Positive Progress Predicted for Mobile Payments
Juniper Research Ltd. predicts that nearly half of all mobile phone users worldwide will pay by mobile for digital and physical goods by 2014, a growth spurt of nearly 1 billion users compared to 2010.
Berg Insight AB forecasts a more conservative number of worldwide mobile banking users at 894 million by 2015. That represents a 59.2 percent compound annual growth rate from where Berg says it stands today, at 55 million users. This global number already doubled between 2008 and 2009, and Berg says it will almost double again in 2010.
Driving some of the growth are big retailers reaching consumers with a combination of dedicated applications and a fully functional mobile Website, two access paths that some see as competing.
eBay Inc. (Nasdaq: EBAY), Amazon.com Inc. (Nasdaq: AMZN), and Digby are among the first to cash in on the mobile Web/app store combo. All three launched multi-lingual mobile Websites that make it convenient for users to make one-click purchases.
eBay, for example, has a mobile Website and uses three mobile apps to help it to achieve its goal of $1.5 billion in mobile sales this year. It already topped off 2009 with $600 million in mobile sales, helped in part by its PayPal integration. This interview has more on PayPal's recent upgrades and its perspective of the mobile payments market:
Amazon isn't far behind. It trails eBay as the second-most-trafficked mobile site for physical goods.
Issues surrounding security and consumer comfort levels have slowed the mobile payments market. But with the Web browsing experience already rich with coupons and advertising, mobile payments are becoming the next step, according to Juniper Research analyst Howard Wilcox. As long as the user experience is easy, consistent, and maybe even enjoyable, consumers will keep coming back, he says.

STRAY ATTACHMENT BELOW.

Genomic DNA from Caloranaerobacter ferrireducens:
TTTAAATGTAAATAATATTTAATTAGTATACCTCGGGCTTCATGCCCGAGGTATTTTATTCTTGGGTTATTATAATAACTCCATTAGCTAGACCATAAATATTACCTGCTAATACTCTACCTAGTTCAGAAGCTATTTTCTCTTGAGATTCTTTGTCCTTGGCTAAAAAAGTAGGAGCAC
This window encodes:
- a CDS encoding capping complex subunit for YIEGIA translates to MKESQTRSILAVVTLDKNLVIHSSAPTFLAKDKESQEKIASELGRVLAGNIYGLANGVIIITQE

For this reason, there are no shortage of vendors and third parties pursuing the mobile payments space, but the question for wireless operators is: How can they cash in? (See Nokia Announces Mobile Payment Service, China Mobile Opens $5.8B Bank Account, AlcaLu Opens Up Mobile Wallet, and Amdocs Buys MX Telecom.) To date, most aren't. (See CTIA 2010: Can Carriers Cash In On Mobile Payments?)
Carriers own the billing relationship with consumers and are the easiest conduit for those looking to tack a purchase on to their phone bill. They are also eager for a cut of app revenues and offer in-app purchases in many of the storefronts hosted on their handsets. Wilcox says that in-app billing will play a key role in taking purchases beyond one-time clicks to ongoing revenue streams for the payment facilitator -- whoever that may be.
— Sarah Reedy, Senior Reporter, Light Reading Mobile